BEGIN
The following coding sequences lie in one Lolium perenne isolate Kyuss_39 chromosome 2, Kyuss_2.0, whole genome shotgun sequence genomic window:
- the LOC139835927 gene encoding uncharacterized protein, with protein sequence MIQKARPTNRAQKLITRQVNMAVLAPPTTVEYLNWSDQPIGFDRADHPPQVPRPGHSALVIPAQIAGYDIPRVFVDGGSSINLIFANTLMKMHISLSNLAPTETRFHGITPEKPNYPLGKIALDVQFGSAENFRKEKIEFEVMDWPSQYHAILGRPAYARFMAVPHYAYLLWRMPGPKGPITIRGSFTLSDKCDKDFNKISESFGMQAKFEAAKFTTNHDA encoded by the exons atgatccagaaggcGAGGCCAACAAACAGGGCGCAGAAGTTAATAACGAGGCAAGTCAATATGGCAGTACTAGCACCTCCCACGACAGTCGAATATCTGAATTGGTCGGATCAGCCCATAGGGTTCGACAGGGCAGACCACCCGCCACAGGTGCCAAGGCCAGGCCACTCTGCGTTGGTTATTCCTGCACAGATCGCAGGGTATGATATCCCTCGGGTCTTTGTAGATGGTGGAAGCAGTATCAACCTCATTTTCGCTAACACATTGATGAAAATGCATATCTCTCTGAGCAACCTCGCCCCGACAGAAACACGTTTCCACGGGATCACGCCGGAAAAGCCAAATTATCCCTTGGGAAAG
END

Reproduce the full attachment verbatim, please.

The following coding sequences lie in one Lolium perenne isolate Kyuss_39 chromosome 2, Kyuss_2.0, whole genome shotgun sequence genomic window:
- the LOC139835927 gene encoding uncharacterized protein, with protein sequence MIQKARPTNRAQKLITRQVNMAVLAPPTTVEYLNWSDQPIGFDRADHPPQVPRPGHSALVIPAQIAGYDIPRVFVDGGSSINLIFANTLMKMHISLSNLAPTETRFHGITPEKPNYPLGKIALDVQFGSAENFRKEKIEFEVMDWPSQYHAILGRPAYARFMAVPHYAYLLWRMPGPKGPITIRGSFTLSDKCDKDFNKISESFGMQAKFEAAKFTTNHDA encoded by the exons atgatccagaaggcGAGGCCAACAAACAGGGCGCAGAAGTTAATAACGAGGCAAGTCAATATGGCAGTACTAGCACCTCCCACGACAGTCGAATATCTGAATTGGTCGGATCAGCCCATAGGGTTCGACAGGGCAGACCACCCGCCACAGGTGCCAAGGCCAGGCCACTCTGCGTTGGTTATTCCTGCACAGATCGCAGGGTATGATATCCCTCGGGTCTTTGTAGATGGTGGAAGCAGTATCAACCTCATTTTCGCTAACACATTGATGAAAATGCATATCTCTCTGAGCAACCTCGCCCCGACAGAAACACGTTTCCACGGGATCACGCCGGAAAAGCCAAATTATCCCTTGGGAAAG